A second and simpler type of identification card is of the type often used by banks or as telephone credit cards which often have a pantograph background. Such a background is often found not only on State driver's licenses, but, for example, on commercial paper, such as checks. Generally, in this type of card, a paper has the erasable pantograph or other overall pattern formed thereon, and the identifying information is then typewritten thereover and the signature handwritten thereupon. Similar types of "safety paper" have also been used for various paper documents, negotiable instruments, checks, drafts, bank orders, etc. as well as for paper materials such as tax labels, as shown, for example, in U.S. Pat. Nos. 1,454,837; 1,652,042; 2,223,106; 3,008,841; 3,400,003. In this type of material, as commonly used, for example, on personal checks, a camouflaging imprint is generally formed over the surface of the check, which, when an attempt is made to erase any information imprinted or hand-written thereon, is itself erased to expose a voiding imprint, for example, the word "VOID".
An attempt has been made to form a more durable article out of plastic, particularly in the case of negotiable bank notes which are intended to be reused. However, such products have been complex, difficult to manufacture, and cumbersome to use. See, for example, U.S. Pat. No. 2,330,718.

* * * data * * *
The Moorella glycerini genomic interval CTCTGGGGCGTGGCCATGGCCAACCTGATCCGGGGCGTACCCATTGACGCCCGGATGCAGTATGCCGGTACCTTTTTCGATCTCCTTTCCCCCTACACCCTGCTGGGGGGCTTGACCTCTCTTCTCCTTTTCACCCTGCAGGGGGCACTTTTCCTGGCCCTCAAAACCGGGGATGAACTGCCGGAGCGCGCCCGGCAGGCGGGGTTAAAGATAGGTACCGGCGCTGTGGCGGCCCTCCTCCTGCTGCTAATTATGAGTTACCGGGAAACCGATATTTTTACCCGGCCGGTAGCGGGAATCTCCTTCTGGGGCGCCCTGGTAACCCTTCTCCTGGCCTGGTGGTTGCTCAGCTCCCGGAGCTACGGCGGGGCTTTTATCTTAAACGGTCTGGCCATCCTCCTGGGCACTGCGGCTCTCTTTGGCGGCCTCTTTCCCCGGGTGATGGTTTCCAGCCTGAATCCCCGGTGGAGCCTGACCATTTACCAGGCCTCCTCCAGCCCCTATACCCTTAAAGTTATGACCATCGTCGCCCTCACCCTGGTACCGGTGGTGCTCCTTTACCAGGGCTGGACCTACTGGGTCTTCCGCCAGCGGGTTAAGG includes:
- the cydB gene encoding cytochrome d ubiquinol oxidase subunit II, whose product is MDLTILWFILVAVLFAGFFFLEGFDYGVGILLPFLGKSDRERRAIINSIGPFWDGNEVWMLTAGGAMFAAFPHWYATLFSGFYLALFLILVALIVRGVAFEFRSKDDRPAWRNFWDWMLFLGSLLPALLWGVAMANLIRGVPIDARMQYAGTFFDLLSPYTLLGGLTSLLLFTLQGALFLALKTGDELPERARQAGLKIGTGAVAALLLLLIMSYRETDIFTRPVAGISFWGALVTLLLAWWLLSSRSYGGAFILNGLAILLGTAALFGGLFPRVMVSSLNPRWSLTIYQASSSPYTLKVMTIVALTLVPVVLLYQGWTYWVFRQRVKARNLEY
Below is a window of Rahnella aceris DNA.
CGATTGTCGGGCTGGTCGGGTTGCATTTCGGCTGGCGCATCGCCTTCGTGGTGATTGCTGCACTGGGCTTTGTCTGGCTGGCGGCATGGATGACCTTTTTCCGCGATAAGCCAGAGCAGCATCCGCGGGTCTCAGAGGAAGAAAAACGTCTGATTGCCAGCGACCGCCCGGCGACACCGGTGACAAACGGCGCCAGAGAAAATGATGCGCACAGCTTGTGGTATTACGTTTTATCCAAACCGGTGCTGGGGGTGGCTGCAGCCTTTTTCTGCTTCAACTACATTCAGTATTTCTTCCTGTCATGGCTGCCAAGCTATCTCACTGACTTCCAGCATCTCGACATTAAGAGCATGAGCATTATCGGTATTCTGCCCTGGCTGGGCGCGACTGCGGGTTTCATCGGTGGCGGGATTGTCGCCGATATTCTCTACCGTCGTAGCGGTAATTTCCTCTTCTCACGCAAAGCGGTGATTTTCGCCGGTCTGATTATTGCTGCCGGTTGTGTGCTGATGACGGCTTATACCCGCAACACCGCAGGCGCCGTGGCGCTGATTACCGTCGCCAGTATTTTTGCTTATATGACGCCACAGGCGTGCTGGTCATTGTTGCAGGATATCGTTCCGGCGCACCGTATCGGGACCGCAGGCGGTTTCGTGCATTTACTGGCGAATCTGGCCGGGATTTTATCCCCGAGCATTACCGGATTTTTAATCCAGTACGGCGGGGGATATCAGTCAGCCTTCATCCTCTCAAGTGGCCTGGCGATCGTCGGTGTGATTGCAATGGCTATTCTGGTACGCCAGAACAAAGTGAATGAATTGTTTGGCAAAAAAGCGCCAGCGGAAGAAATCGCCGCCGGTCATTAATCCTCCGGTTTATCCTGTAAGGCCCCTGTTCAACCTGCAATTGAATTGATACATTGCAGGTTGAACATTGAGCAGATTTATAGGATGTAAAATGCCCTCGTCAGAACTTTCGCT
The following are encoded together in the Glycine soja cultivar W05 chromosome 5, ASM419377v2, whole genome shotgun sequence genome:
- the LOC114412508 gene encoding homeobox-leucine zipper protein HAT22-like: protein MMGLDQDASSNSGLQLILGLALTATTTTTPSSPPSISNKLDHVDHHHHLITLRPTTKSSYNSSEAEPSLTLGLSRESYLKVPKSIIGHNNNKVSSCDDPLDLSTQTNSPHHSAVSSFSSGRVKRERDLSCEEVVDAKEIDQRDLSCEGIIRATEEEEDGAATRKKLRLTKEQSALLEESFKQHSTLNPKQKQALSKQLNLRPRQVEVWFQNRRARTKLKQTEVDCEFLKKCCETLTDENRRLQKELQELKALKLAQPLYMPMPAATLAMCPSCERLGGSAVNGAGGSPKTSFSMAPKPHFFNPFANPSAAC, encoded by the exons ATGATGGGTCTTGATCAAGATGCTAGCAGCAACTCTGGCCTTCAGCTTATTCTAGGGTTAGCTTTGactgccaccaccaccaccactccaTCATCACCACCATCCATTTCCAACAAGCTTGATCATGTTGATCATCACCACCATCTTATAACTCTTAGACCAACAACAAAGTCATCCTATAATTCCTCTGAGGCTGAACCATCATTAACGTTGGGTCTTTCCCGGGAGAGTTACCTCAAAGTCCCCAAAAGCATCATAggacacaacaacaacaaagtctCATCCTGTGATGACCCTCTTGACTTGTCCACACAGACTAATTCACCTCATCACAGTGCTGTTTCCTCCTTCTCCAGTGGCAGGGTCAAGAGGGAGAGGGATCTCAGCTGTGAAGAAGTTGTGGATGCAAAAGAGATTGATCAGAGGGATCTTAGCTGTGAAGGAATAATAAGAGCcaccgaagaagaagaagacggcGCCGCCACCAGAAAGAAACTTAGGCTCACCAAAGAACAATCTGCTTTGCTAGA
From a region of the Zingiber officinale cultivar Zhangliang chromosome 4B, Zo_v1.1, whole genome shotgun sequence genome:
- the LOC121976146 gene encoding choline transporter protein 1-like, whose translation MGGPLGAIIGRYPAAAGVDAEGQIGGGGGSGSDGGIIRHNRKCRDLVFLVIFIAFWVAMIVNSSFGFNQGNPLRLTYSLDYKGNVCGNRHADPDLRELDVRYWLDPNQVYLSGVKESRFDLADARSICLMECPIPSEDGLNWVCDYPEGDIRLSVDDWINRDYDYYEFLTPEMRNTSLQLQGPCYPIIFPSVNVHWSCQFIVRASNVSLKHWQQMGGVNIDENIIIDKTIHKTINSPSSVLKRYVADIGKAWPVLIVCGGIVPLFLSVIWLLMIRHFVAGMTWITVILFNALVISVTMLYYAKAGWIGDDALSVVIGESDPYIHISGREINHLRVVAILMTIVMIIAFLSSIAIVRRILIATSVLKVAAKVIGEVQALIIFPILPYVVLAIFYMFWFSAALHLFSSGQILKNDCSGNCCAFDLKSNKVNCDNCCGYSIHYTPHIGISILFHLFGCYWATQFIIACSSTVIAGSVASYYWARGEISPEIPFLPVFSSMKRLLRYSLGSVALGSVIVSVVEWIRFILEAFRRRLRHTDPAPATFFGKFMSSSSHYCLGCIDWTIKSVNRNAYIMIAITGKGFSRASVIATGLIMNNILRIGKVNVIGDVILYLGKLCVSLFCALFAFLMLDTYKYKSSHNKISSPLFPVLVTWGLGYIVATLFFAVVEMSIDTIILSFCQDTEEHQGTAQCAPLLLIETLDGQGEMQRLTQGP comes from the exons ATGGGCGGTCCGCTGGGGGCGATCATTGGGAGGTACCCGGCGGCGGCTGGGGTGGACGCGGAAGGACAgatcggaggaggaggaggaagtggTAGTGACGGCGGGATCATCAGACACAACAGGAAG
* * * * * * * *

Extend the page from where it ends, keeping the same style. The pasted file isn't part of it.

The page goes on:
In accordance with the present invention, there is provided for the first time a flexible plastic article forming a durable identification means which is capable of being manufactured on a mass basis and at relatively low cost, but which is extremely sensitive to alteration so as to render obvious any alteration to invalidate the article for identification or other desired purposes. The alterable surface of this article provides a pleasing appearance which can be used as the background for the manufacture of substantially any type of article, suitable, for example, for identification. Such an article is to be highly durable, as is generally the case with plastic sheet material, is generally resistant to tearing and can, in the preferred aspect, be perforated and folded without destroying the integrity of the product.